(The Sports Xchange) - As Kyrie Irving waded through a sea of reporters and made his way to his locker on Sunday, teammate LeBron James saw him coming and shook his head.
“He’s special,” James said.
Irving certainly seems to have a special gift: torturing the Golden State Warriors. His turnaround jumper with 3.4 seconds left over Klay Thompson gave the Cleveland Cavaliers a stunning 109-108 home victory in an NBA Finals rematch after Cleveland trailed by 14 earlier in the fourth quarter.
“He’s just a killer on the court,” Cavs coach Tyronn Lue said.
Irving’s jumper over Thompson was reminiscent of his dagger 3-pointer in the final minute of Game 7, when he completed the Cavs’ rally from a 3-1 deficit and delivered Cleveland its first championship in 52 years. That was an off-balance 3-pointer over Steph Curry off his wrong foot and exhausted legs. This one was over Thompson’s superior defense.
“I’m pretty sure Klay wanted to be on me and I’m pretty sure I wanted Klay to be on me as well,” Irving said. “It was just a great play that ended up happening but it was toughly defended.”
The Warriors led most of the game and extended their lead to 94-80 while James rested on the bench early in the fourth. But James’ rim-rattling dunk with 1:43 left gave the Cavs a 105-103 lead — their first since early in the first quarter — and the Warriors managed just 13 points over the game’s final nine minutes.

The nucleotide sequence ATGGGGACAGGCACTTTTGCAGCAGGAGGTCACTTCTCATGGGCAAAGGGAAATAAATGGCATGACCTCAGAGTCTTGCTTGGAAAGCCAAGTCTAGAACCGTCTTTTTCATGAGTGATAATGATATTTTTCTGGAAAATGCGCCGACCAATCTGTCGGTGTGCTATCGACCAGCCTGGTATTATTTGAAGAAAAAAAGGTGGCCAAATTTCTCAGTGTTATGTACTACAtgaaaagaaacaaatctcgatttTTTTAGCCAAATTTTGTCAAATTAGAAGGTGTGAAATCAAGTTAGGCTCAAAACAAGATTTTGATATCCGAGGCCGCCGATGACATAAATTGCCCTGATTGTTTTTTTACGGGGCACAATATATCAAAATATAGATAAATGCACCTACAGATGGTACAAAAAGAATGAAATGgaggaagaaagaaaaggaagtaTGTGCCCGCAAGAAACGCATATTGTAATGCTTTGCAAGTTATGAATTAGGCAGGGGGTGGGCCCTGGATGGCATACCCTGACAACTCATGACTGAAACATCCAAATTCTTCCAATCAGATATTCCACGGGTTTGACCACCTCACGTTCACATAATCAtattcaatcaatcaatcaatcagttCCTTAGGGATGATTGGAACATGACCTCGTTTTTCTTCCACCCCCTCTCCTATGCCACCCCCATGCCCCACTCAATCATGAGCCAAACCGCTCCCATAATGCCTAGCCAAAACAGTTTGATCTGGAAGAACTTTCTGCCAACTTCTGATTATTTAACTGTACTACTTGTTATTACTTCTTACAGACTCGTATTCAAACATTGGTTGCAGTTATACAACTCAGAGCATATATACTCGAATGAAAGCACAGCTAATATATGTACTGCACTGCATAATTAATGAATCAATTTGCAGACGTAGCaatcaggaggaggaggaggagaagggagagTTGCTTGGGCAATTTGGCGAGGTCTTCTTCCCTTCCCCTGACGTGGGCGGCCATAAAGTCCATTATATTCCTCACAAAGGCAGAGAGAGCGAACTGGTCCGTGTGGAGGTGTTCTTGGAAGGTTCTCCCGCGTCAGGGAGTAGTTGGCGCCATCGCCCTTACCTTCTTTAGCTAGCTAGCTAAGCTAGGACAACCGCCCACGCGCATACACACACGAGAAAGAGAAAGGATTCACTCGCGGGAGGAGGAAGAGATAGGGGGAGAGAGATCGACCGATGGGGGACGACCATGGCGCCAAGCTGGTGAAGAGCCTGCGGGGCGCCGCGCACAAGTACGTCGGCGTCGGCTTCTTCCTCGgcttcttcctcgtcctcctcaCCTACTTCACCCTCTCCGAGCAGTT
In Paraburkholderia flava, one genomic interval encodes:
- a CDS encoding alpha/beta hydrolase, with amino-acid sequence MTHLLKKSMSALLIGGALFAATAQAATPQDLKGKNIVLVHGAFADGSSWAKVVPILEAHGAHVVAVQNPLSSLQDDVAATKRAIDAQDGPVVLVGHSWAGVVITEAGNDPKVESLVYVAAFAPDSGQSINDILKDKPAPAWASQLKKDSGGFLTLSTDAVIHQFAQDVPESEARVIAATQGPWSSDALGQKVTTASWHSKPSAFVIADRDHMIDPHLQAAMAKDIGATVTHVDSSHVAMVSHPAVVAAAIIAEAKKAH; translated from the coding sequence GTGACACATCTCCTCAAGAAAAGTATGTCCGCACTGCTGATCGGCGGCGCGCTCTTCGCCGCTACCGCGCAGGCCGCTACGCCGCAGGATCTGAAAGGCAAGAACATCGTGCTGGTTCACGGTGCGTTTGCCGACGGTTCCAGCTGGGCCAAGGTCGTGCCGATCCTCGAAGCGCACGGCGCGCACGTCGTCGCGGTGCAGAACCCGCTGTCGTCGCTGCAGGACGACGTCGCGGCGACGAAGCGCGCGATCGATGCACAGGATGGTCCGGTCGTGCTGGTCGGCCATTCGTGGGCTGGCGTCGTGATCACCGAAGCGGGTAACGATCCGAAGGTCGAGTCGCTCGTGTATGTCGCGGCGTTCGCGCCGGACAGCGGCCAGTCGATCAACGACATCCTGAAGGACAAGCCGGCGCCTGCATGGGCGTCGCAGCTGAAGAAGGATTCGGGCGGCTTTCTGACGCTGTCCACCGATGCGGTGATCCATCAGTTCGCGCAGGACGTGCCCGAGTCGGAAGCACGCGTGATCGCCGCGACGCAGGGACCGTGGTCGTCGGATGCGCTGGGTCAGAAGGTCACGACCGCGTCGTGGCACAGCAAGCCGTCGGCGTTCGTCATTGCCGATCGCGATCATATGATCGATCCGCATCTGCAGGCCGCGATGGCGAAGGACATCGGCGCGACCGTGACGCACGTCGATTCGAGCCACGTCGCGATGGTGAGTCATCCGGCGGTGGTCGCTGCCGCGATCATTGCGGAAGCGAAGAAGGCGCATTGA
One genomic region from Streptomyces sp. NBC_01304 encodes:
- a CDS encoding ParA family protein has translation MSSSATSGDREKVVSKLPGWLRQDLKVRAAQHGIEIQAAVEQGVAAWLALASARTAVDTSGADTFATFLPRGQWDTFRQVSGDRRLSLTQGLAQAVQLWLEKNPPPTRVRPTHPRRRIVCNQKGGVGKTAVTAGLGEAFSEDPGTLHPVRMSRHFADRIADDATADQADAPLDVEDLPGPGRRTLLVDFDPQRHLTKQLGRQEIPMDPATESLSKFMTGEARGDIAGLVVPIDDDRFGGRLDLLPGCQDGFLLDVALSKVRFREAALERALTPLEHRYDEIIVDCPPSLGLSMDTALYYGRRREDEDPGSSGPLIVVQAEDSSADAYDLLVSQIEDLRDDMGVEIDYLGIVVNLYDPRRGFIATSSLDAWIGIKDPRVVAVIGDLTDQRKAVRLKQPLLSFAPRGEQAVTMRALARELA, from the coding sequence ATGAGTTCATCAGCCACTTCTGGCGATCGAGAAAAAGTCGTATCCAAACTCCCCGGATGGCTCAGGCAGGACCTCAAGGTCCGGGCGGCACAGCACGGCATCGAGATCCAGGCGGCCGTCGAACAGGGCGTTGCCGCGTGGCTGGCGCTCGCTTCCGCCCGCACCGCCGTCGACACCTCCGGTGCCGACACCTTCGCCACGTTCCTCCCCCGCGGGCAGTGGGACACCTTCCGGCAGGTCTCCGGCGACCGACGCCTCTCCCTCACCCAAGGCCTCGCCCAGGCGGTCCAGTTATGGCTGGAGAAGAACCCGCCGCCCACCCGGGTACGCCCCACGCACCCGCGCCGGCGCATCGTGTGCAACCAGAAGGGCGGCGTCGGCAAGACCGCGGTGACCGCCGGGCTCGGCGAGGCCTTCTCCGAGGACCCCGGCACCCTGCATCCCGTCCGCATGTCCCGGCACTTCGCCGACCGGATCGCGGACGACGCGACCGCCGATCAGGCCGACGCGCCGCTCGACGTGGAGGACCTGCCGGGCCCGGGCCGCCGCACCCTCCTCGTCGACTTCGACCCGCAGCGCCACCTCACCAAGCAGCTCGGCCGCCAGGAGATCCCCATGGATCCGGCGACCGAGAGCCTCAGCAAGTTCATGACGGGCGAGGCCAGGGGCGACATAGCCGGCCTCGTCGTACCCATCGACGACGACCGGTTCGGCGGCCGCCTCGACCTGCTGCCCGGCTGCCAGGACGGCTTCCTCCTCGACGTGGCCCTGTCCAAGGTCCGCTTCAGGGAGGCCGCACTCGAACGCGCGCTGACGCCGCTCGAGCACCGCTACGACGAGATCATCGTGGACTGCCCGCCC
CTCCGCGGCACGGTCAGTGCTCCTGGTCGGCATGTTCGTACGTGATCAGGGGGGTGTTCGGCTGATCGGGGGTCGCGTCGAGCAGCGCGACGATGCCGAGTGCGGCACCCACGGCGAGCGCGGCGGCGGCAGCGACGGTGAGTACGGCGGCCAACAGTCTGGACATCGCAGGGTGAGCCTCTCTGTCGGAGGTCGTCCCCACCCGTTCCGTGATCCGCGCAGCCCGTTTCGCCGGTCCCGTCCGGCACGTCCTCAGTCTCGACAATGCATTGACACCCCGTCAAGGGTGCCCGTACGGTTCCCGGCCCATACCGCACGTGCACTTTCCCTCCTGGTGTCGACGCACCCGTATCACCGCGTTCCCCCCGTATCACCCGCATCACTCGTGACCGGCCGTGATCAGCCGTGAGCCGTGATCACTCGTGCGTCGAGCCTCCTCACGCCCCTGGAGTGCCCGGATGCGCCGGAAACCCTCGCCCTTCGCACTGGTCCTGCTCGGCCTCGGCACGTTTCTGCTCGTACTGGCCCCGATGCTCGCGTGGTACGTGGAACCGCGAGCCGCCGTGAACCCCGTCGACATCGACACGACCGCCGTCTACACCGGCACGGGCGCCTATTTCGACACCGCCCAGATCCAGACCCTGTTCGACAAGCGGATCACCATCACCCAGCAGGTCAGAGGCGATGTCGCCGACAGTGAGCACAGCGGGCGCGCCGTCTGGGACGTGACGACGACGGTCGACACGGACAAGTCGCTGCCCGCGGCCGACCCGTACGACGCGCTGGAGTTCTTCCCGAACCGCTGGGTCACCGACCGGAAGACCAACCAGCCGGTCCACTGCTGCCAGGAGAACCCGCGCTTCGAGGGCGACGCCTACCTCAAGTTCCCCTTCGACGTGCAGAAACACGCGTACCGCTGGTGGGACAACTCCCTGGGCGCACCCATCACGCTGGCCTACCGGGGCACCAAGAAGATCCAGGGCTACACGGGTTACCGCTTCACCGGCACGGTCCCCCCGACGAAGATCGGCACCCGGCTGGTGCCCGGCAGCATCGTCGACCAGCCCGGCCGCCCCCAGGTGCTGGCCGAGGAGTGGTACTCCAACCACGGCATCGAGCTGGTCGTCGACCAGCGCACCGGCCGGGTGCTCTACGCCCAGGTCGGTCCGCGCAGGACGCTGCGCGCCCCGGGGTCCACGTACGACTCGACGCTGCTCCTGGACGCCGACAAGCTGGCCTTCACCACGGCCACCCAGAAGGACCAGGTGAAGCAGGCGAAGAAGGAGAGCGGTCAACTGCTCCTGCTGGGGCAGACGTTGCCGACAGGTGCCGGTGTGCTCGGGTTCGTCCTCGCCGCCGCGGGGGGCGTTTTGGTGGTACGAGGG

“We had a chance to put them away,” Golden State coach Steve Kerr said.
“We had several bad possessions in a row. We had too many turnovers. We had control of the game and we did not execute at all in the fourth quarter. It’s a great tape to look at. It will be quite valuable for us to look at that tape because we know we let it slip away.”
Irving scored 25 points while James had 31 points and 13 rebounds. Kevin Love added 20 points and six rebounds.
Kevin Durant was sensational in his first chapter of the best rivalry in the NBA. Durant scored 36 points and grabbed 15 rebounds, but couldn’t get off a chance at a game winner following Irving’s basket.
Golden State inbounded to Durant, who got tangled up with Richard Jefferson and lost his balance. He fell to the floor on a no-call as time ran out again on the Warriors.
“I was trying to make a move,” Durant said. “I didn’t fall on my own.”
Jefferson didn’t believe he fouled him.
Thompson scored 24 points and Draymond Green had 16 points while fighting foul trouble all day. Curry scored 15 points on 4 of 11 shooting, although his 3-pointer with 1:14 left put the Warriors ahead 108-105. Curry turned to the booing crowd with three fingers raised in celebration, but much like in June, the Cavs weren’t finished.
“Obviously, emotions come out for not only the players but for (the media) and for the fans,” James said.
“It’s the last two finals matchups so everyone just starts thinking back to what’s happened between last year’s finals and previous finals, so emotions, that’s just human nature for all of us.”
Editing by Andrew Both